Sweet potatoes are a powerhouse of nutrients including vitamins B3, B5, and B6, Vitamin C, copper, manganese, and magnesium. They are also a rich source of fiber and get their orange color from beta carotene, the same antioxidant that gives carrots their orange color. The high fiber content makes sweet potatoes great for digestive tract health. They also contain resistant starch, which is known for nourishing the good bacteria in your digestive tract.
Since sweet potatoes help lower bad cholesterol, it bring balance to cholesterol levels and reduces the amount stored in bile in the body. This makes it less likely that you’ll develop gallstones. Furthermore, the high levels of antioxidants from the beta carotene in sweet potatoes fight free radicals. Sweet potatoes also contain sporamin, a unique protein that fights against cancers including those of the gallbladder, colon, and tongue.
Low-calorie, nutrient-dense collard greens are considered a superfood for many reasons. They also do offer some benefits for the gallbladder. For example, they contain a high level of glucosinolates that have powerful detoxification powers. Collard greens are also known for their ability to detoxify fat from the body, including the liver. By improving the health of the liver, it’s less likely that you’ll develop gallstones.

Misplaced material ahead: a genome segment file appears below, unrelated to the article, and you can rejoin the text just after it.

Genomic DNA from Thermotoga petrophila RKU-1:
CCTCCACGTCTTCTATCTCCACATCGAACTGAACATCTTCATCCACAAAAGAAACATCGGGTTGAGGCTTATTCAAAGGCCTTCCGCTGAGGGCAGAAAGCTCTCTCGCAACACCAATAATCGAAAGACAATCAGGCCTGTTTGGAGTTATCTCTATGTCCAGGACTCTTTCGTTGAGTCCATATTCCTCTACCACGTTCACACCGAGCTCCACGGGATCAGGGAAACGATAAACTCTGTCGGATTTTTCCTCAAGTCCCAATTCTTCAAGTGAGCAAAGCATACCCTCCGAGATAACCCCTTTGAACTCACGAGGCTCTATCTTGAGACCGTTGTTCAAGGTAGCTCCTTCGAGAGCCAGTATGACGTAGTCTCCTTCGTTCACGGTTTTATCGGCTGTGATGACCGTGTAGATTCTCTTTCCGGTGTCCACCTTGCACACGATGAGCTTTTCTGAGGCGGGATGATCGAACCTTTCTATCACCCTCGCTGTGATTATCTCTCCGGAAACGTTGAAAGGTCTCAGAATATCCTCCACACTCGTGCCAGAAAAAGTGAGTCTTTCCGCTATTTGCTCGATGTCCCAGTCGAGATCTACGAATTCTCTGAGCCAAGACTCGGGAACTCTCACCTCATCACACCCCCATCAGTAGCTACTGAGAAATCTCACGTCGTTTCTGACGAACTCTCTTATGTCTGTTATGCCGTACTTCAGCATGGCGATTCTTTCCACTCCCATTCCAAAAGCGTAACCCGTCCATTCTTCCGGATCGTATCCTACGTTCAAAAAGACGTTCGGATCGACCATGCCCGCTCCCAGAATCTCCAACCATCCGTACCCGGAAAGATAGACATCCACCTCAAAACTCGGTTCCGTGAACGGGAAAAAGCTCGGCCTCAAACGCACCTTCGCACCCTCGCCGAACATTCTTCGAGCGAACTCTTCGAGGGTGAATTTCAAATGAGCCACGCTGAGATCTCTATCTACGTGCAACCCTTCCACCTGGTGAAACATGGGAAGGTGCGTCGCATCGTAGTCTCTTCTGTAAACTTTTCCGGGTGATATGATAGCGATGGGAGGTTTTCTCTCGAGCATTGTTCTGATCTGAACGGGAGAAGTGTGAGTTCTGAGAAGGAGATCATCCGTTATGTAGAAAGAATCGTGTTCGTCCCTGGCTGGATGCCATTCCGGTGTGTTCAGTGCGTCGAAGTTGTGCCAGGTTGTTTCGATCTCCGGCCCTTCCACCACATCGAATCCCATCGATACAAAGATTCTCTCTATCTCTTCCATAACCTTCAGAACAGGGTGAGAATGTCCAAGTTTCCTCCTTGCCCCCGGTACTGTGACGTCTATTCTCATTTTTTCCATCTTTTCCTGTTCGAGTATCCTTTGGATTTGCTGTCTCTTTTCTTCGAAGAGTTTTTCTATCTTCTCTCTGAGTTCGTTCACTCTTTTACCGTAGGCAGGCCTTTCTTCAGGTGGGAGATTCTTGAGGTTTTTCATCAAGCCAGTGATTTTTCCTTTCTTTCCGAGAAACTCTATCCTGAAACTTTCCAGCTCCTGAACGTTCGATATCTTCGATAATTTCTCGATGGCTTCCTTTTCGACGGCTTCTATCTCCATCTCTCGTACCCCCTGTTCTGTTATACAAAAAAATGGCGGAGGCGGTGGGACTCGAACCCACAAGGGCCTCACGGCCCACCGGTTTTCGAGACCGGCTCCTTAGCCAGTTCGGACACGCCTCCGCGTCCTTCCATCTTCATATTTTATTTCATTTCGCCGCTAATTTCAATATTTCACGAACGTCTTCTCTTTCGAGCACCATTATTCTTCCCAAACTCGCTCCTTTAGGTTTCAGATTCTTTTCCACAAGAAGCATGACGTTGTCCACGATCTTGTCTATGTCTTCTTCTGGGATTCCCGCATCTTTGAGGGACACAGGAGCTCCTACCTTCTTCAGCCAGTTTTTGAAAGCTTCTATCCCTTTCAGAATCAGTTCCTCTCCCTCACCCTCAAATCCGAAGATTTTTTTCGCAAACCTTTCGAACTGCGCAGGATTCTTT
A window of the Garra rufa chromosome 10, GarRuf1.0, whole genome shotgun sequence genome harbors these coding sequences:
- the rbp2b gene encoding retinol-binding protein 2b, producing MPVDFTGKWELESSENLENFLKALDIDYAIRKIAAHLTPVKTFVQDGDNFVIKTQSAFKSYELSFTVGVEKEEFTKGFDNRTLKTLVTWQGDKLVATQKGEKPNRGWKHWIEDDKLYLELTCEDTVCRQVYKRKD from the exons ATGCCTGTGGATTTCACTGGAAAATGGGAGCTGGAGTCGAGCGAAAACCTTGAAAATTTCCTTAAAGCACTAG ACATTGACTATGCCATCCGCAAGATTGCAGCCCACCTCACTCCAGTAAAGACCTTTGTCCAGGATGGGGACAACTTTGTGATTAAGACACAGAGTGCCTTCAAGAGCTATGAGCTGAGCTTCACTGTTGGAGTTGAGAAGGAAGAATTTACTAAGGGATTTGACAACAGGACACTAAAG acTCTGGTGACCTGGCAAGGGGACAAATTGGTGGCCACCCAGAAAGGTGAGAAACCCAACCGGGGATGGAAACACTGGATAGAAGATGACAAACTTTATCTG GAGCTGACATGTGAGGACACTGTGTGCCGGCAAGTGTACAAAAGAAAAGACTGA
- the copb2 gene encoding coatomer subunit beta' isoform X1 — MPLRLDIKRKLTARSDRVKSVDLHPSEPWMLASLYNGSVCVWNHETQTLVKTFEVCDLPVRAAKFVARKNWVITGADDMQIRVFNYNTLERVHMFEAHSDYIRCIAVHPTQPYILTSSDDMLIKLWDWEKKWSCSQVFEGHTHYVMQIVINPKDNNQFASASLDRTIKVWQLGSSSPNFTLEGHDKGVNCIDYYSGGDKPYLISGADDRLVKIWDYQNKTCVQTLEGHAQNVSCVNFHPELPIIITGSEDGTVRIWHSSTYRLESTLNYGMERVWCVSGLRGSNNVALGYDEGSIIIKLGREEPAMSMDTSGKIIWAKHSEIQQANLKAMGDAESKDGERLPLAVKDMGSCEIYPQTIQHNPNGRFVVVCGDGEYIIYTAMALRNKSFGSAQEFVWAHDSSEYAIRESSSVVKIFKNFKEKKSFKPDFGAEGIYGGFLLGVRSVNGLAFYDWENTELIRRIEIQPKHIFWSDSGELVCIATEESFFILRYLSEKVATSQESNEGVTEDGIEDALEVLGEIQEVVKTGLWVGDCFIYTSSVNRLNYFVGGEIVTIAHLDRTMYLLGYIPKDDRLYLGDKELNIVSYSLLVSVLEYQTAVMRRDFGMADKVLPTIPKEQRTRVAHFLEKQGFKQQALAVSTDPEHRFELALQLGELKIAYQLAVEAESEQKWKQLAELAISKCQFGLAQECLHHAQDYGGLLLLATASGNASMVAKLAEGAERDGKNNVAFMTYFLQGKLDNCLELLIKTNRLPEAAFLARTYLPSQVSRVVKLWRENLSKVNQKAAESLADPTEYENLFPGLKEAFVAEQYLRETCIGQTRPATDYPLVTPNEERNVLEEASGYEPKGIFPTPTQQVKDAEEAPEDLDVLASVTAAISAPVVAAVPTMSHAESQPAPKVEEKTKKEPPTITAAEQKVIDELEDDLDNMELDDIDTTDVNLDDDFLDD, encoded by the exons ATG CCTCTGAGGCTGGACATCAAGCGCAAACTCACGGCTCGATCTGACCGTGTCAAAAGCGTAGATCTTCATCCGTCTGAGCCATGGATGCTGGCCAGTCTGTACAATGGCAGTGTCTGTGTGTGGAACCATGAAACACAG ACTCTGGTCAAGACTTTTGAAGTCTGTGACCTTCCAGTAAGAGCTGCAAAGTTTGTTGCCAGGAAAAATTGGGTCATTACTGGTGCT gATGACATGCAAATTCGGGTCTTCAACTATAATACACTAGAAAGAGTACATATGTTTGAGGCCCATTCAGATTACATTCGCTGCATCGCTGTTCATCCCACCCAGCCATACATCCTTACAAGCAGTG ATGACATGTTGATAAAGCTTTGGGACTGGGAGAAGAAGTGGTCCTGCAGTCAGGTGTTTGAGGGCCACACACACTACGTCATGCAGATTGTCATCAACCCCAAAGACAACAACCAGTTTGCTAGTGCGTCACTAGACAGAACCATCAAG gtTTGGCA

Unfortunately, collard greens also have a high level of oxalates. Oxalates bind to calcium so your body doesn’t absorb it as well and they also bind bits of matter together in your digestive tract, making it more likely that gallstones will form. Some other foods with high levels of oxalates include potatoes, beets, green beans, Swiss chard, okra, spinach, and leeks. You should always eat these in moderation and avoid them if you’re already having an attack.
The major benefit of okra for the gallbladder comes from its high levels of pectin and the support it provides for the digestive process. Pectin also helps regulate good and bad cholesterol levels, making it less likely that gallstones or kidney stones will form. Okra is also full of fiber that helps with digestive tract health and various other nutrients including Vitamin C and folate.
The high antioxidant level of okra also fights free radicals to reduce your risk of heart disease and cancer. Something to note is that people who take drugs like Metformin to regulate blood sugar should be cautious about eating too much okra since it can negate the effects of their medication. Additionally, okra should be consumed in moderation because of the high levels of oxalates that can bind gallstones and actually make them worse.
While we’ve already talked about plenty of foods that benefit the gallbladder, a lot of them don’t compare to the benefits that you get from beets. However, you will want to be cautious about consuming too many beets because of their oxalate content. Oxalate binds bile salt and can cause problems in people who have gallstones. That being said, beets change how your body uses cholesterol and result in it absorbing less fat after you eat.